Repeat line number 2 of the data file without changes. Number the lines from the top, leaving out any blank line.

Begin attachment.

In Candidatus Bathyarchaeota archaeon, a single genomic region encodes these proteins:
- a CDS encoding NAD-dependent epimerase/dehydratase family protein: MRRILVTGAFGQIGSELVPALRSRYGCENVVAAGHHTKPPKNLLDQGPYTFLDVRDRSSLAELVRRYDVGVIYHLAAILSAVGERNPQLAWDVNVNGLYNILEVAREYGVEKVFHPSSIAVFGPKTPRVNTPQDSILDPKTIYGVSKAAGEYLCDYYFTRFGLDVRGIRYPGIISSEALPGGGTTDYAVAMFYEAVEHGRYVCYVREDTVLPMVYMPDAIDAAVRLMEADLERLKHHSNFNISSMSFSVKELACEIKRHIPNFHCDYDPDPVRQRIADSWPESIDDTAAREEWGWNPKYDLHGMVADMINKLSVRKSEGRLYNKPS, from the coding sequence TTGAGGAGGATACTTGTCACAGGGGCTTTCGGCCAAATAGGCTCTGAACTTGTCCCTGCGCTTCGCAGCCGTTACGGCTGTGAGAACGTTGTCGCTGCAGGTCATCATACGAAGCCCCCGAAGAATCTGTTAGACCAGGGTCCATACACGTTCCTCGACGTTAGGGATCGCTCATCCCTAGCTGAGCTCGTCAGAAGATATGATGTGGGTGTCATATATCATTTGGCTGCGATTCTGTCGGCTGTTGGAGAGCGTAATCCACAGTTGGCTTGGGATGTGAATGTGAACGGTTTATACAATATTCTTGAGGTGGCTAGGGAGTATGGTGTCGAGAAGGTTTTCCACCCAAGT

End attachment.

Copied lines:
- a CDS encoding NAD-dependent epimerase/dehydratase family protein: MRRILVTGAFGQIGSELVPALRSRYGCENVVAAGHHTKPPKNLLDQGPYTFLDVRDRSSLAELVRRYDVGVIYHLAAILSAVGERNPQLAWDVNVNGLYNILEVAREYGVEKVFHPSSIAVFGPKTPRVNTPQDSILDPKTIYGVSKAAGEYLCDYYFTRFGLDVRGIRYPGIISSEALPGGGTTDYAVAMFYEAVEHGRYVCYVREDTVLPMVYMPDAIDAAVRLMEADLERLKHHSNFNISSMSFSVKELACEIKRHIPNFHCDYDPDPVRQRIADSWPESIDDTAAREEWGWNPKYDLHGMVADMINKLSVRKSEGRLYNKPS, from the coding sequence TTGAGGAGGATACTTGTCACAGGGGCTTTCGGCCAAATAGGCTCTGAACTTGTCCCTGCGCTTCGCAGCCGTTACGGCTGTGAGAACGTTGTCGCTGCAGGTCATCATACGAAGCCCCCGAAGAATCTGTTAGACCAGGGTCCATACACGTTCCTCGACGTTAGGGATCGCTCATCCCTAGCTGAGCTCGTCAGAAGATATGATGTGGGTGTCATATATCATTTGGCTGCGATTCTGTCGGCTGTTGGAGAGCGTAATCCACAGTTGGCTTGGGATGTGAATGTGAACGGTTTATACAATATTCTTGAGGTGGCTAGGGAGTATGGTGTCGAGAAGGTTTTCCACCCAAGT